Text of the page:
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About Iris

Growing Iris in our area

In our area, we have seen many old iris blooming in March and April.  Many of these that grow like "weeds" are old varieties, and don't need any care.  

The modern hybrid varieties are very fancy, and need more care.    We who grow many varieties have great fun and a longer blooming season, with early, mid and late blooming iris giving us beautiful blossoms from about mid March through early May.  A few varieties rebloom, in late May or during the fall season. 

In general, irises are hardy and can be transplanted anytime.  The best time for planting is in late summer when they are semi-dormant.  This gives them time to establish through the fall and winter, with higher probability for blooming the following spring.

Below is some general information about iris varieties classification and iris planting and growing.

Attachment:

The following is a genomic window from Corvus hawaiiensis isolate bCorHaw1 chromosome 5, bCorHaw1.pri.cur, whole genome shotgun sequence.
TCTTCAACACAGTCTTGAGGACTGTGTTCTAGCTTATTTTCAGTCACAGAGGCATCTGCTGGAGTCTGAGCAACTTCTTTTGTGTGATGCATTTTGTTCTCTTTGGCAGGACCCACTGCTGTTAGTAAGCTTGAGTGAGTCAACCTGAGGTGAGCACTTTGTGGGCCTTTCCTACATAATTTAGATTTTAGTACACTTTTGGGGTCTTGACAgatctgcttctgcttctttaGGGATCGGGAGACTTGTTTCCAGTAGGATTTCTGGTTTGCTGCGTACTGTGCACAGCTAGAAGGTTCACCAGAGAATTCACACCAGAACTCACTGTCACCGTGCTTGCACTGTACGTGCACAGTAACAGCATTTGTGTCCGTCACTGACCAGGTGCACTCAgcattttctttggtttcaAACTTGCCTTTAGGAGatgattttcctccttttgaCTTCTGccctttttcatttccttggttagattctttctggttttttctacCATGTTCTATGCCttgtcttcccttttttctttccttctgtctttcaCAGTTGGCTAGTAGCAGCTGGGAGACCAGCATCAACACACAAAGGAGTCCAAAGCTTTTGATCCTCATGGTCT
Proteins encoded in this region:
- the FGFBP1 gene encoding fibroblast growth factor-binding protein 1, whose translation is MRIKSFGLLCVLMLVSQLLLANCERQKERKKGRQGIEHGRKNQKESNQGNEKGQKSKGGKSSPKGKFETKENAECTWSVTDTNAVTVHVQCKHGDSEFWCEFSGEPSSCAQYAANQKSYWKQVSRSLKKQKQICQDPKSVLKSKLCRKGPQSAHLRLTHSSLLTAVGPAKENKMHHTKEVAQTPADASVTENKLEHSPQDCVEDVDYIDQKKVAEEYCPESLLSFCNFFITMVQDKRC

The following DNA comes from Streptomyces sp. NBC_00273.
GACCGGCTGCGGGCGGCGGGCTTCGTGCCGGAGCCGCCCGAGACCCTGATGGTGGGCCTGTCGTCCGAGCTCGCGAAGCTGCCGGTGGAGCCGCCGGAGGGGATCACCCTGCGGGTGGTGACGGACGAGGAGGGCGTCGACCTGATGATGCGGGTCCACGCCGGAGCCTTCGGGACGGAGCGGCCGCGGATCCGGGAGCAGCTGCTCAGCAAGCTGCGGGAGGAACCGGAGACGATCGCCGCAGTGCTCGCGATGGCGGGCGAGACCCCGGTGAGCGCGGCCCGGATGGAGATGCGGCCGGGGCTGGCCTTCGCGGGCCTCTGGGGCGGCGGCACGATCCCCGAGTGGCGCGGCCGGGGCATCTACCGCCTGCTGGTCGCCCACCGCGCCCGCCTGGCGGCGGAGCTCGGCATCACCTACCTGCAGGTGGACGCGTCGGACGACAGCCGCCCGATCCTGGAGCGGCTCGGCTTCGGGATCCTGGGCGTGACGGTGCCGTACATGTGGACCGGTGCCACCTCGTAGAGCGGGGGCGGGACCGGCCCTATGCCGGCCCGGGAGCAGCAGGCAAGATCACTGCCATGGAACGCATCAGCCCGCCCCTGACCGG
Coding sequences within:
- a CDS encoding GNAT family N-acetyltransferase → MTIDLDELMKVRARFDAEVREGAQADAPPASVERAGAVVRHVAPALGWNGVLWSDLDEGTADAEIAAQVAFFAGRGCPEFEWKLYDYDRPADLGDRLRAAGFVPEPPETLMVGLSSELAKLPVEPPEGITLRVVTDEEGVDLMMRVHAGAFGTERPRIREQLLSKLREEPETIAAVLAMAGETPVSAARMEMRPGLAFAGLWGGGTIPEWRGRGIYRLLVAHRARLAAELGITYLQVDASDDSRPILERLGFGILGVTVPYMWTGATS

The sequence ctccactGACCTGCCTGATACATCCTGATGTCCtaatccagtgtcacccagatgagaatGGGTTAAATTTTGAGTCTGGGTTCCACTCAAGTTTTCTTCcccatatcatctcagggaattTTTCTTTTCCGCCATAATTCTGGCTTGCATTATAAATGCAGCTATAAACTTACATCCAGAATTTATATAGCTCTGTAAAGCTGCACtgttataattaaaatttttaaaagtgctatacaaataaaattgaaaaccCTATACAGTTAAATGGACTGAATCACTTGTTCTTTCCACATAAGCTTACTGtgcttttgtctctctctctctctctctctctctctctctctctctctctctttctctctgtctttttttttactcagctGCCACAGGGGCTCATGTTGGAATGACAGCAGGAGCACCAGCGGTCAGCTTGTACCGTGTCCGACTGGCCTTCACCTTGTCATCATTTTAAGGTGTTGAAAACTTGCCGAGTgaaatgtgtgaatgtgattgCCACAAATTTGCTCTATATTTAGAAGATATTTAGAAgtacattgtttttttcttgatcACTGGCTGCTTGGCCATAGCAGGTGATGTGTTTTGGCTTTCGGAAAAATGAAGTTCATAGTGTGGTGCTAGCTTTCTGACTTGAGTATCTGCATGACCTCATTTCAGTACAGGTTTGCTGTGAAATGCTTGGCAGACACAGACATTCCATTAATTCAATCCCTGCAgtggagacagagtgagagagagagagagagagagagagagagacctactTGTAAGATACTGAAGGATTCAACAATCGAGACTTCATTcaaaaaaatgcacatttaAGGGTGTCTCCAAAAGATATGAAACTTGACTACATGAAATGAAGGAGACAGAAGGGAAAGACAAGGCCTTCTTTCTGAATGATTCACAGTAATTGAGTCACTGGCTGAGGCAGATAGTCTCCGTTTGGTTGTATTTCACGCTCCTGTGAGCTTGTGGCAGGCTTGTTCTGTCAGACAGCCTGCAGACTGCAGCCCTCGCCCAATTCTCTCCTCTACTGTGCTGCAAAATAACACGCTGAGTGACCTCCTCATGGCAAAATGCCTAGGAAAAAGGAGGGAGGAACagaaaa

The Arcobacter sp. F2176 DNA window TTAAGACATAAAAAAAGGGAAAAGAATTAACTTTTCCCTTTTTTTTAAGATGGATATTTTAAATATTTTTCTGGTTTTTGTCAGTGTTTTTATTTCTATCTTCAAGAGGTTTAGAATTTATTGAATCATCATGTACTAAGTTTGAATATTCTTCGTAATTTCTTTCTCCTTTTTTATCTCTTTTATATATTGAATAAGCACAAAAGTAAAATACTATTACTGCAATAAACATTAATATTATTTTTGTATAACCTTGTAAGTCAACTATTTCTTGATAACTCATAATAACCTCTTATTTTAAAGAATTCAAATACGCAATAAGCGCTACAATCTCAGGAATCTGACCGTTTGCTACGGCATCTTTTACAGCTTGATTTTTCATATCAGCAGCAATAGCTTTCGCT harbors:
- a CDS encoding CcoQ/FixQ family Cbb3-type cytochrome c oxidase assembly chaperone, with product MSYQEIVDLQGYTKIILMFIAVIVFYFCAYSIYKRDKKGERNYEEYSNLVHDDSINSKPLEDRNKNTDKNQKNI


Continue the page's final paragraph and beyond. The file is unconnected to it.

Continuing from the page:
For more local information, please visit some of our events and ask questions.

Are irises bulbs or rhizomes?

Actually, iris come in both bulbs and rhizomes - and there is a difference.

Dutch iris, iris reticulata and iris danfordia (there are others) are bulbs. Bulbs are modified BUDS surrounded by thick fleshy layers,  like an onion. They are normally globular in form. They often have either a smooth papery outer layer or one that looks more fiberous. Roots emerge from the bottom (basal plate) when the bulb is actively growing. Offsets are produced off this basal plate. Bulbs tend to "stay put" where you plant them, spreading very slowly over many years.

Bearded iris (Germanica), Louisiana iris, Siberian iris, iris tectorum, iris cristata, spuria iris and aril iris (there are others) are rhizomes. Rhizomes are thickened STEMS that grow horizontally just below the
soil surface. Rhizomes are normally elongated. They are solid, and may be smooth (Germanica, aril) or appear to have segments ringed with fiberous 'hairs' (Louisiana, spuria, Siberian). Roots are produced along the length of the lower surface. Offsets are normally produced at the growing points on the heel of the rhizome, but can occur anywhere along the rhizome. Rhizomes creep along under the surface and can spread rapidly, depending on the type of iris and the cultivar.

Both bulbs and rhizomes (along with croms and tubers) provide the plant with the same service of storing nutrients for growth, only they do it a bit differently.

Iris Classifications

There are a wide variety of iris classifications.  The general categories are bearded and beardless.